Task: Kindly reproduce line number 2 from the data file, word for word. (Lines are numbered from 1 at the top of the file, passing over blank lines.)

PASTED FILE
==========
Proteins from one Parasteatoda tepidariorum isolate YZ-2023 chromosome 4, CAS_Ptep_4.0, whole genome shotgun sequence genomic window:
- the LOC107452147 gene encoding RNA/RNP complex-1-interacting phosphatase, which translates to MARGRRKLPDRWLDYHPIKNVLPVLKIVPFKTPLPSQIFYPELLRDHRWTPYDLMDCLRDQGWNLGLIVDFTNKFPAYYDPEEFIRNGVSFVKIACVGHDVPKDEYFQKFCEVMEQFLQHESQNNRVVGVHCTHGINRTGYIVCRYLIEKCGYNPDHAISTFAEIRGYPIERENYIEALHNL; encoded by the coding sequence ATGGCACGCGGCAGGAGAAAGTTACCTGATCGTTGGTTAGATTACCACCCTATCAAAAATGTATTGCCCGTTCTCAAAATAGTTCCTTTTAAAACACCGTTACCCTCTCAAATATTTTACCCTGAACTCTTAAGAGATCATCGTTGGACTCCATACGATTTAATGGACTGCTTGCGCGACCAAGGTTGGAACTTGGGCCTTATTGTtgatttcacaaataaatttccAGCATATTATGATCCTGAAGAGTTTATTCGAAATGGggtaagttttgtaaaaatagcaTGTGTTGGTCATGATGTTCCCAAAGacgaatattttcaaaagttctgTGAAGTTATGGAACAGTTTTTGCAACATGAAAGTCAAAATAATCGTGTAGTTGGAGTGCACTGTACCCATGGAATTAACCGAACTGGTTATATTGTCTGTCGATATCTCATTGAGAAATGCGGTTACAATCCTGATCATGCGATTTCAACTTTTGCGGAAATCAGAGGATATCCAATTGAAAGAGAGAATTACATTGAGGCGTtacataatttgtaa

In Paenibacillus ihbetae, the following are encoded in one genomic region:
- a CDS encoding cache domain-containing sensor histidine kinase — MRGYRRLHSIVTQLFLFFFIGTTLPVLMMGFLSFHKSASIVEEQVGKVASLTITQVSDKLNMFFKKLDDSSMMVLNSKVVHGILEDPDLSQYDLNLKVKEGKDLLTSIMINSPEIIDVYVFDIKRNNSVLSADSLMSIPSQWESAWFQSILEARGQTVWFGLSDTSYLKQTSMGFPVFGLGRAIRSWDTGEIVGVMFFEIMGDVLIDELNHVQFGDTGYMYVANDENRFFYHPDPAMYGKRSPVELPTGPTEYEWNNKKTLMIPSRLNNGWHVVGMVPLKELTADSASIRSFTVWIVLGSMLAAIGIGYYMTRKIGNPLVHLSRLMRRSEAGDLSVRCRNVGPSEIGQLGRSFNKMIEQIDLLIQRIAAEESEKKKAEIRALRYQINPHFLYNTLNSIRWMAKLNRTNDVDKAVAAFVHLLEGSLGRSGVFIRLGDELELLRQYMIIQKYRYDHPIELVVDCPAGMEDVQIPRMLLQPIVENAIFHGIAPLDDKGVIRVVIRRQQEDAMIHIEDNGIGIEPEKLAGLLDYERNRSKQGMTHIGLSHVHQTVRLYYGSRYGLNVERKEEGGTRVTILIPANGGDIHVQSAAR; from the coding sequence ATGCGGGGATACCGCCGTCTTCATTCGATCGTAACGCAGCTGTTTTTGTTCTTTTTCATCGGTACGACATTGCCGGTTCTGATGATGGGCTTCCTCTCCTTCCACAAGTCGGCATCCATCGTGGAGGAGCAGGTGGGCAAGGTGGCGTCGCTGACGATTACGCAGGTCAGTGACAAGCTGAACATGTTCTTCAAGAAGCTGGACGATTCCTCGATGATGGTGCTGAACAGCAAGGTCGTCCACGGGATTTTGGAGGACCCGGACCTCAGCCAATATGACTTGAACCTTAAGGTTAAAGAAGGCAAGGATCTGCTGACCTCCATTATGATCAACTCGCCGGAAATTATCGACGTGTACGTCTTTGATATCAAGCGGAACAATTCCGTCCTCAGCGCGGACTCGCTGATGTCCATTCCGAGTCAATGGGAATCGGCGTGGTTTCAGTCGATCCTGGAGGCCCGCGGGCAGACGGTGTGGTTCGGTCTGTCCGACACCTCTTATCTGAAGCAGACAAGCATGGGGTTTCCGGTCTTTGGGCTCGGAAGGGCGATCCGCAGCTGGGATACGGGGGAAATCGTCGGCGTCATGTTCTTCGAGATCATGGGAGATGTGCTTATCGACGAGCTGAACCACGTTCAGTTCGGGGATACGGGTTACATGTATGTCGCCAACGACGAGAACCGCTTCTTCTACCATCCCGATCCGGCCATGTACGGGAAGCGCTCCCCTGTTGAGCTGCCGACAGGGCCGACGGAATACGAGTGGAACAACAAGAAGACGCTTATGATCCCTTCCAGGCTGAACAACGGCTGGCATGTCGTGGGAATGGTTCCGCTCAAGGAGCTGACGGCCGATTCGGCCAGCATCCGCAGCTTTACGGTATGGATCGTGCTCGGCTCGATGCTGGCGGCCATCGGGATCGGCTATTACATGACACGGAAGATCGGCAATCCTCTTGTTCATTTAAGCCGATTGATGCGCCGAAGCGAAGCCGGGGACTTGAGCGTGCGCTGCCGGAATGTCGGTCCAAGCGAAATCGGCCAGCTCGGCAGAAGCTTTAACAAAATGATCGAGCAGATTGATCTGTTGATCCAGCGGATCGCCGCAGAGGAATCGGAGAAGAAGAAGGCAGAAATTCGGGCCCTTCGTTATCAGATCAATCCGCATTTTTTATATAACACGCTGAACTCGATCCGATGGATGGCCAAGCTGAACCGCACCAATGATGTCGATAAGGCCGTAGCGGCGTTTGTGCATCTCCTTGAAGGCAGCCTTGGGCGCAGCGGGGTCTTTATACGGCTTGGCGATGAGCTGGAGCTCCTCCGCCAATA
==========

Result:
- the LOC107452147 gene encoding RNA/RNP complex-1-interacting phosphatase, which translates to MARGRRKLPDRWLDYHPIKNVLPVLKIVPFKTPLPSQIFYPELLRDHRWTPYDLMDCLRDQGWNLGLIVDFTNKFPAYYDPEEFIRNGVSFVKIACVGHDVPKDEYFQKFCEVMEQFLQHESQNNRVVGVHCTHGINRTGYIVCRYLIEKCGYNPDHAISTFAEIRGYPIERENYIEALHNL; encoded by the coding sequence ATGGCACGCGGCAGGAGAAAGTTACCTGATCGTTGGTTAGATTACCACCCTATCAAAAATGTATTGCCCGTTCTCAAAATAGTTCCTTTTAAAACACCGTTACCCTCTCAAATATTTTACCCTGAACTCTTAAGAGATCATCGTTGGACTCCATACGATTTAATGGACTGCTTGCGCGACCAAGGTTGGAACTTGGGCCTTATTGTtgatttcacaaataaatttccAGCATATTATGATCCTGAAGAGTTTATTCGAAATGGggtaagttttgtaaaaatagcaTGTGTTGGTCATGATGTTCCCAAAGacgaatattttcaaaagttctgTGAAGTTATGGAACAGTTTTTGCAACATGAAAGTCAAAATAATCGTGTAGTTGGAGTGCACTGTACCCATGGAATTAACCGAACTGGTTATATTGTCTGTCGATATCTCATTGAGAAATGCGGTTACAATCCTGATCATGCGATTTCAACTTTTGCGGAAATCAGAGGATATCCAATTGAAAGAGAGAATTACATTGAGGCGTtacataatttgtaa